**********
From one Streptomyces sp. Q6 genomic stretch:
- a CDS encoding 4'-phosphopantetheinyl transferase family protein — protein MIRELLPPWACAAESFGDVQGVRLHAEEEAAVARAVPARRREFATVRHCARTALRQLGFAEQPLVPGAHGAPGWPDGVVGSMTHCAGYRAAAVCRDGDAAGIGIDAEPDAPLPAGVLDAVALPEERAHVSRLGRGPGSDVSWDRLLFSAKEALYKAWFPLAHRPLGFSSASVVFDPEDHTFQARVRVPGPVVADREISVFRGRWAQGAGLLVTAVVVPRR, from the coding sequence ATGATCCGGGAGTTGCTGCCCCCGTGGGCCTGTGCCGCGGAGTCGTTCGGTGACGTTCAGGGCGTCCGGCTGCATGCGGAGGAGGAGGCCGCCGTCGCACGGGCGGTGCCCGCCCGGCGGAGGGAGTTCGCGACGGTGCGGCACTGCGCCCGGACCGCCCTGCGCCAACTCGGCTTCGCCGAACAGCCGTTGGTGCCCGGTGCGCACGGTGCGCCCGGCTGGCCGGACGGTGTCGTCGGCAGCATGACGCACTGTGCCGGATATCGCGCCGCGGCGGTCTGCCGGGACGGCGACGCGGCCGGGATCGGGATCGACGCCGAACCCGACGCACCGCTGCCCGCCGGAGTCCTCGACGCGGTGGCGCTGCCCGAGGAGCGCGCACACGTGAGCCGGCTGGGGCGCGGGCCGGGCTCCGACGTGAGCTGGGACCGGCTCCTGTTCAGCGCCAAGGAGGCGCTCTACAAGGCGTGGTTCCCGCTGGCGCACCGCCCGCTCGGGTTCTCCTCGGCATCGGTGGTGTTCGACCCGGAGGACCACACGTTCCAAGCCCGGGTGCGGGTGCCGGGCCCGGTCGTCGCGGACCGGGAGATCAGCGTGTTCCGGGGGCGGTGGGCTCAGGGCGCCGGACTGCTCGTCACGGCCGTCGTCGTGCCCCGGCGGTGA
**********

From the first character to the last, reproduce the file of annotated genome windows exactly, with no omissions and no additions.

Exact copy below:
From one Streptomyces sp. Q6 genomic stretch:
- a CDS encoding 4'-phosphopantetheinyl transferase family protein — protein MIRELLPPWACAAESFGDVQGVRLHAEEEAAVARAVPARRREFATVRHCARTALRQLGFAEQPLVPGAHGAPGWPDGVVGSMTHCAGYRAAAVCRDGDAAGIGIDAEPDAPLPAGVLDAVALPEERAHVSRLGRGPGSDVSWDRLLFSAKEALYKAWFPLAHRPLGFSSASVVFDPEDHTFQARVRVPGPVVADREISVFRGRWAQGAGLLVTAVVVPRR, from the coding sequence ATGATCCGGGAGTTGCTGCCCCCGTGGGCCTGTGCCGCGGAGTCGTTCGGTGACGTTCAGGGCGTCCGGCTGCATGCGGAGGAGGAGGCCGCCGTCGCACGGGCGGTGCCCGCCCGGCGGAGGGAGTTCGCGACGGTGCGGCACTGCGCCCGGACCGCCCTGCGCCAACTCGGCTTCGCCGAACAGCCGTTGGTGCCCGGTGCGCACGGTGCGCCCGGCTGGCCGGACGGTGTCGTCGGCAGCATGACGCACTGTGCCGGATATCGCGCCGCGGCGGTCTGCCGGGACGGCGACGCGGCCGGGATCGGGATCGACGCCGAACCCGACGCACCGCTGCCCGCCGGAGTCCTCGACGCGGTGGCGCTGCCCGAGGAGCGCGCACACGTGAGCCGGCTGGGGCGCGGGCCGGGCTCCGACGTGAGCTGGGACCGGCTCCTGTTCAGCGCCAAGGAGGCGCTCTACAAGGCGTGGTTCCCGCTGGCGCACCGCCCGCTCGGGTTCTCCTCGGCATCGGTGGTGTTCGACCCGGAGGACCACACGTTCCAAGCCCGGGTGCGGGTGCCGGGCCCGGTCGTCGCGGACCGGGAGATCAGCGTGTTCCGGGGGCGGTGGGCTCAGGGCGCCGGACTGCTCGTCACGGCCGTCGTCGTGCCCCGGCGGTGA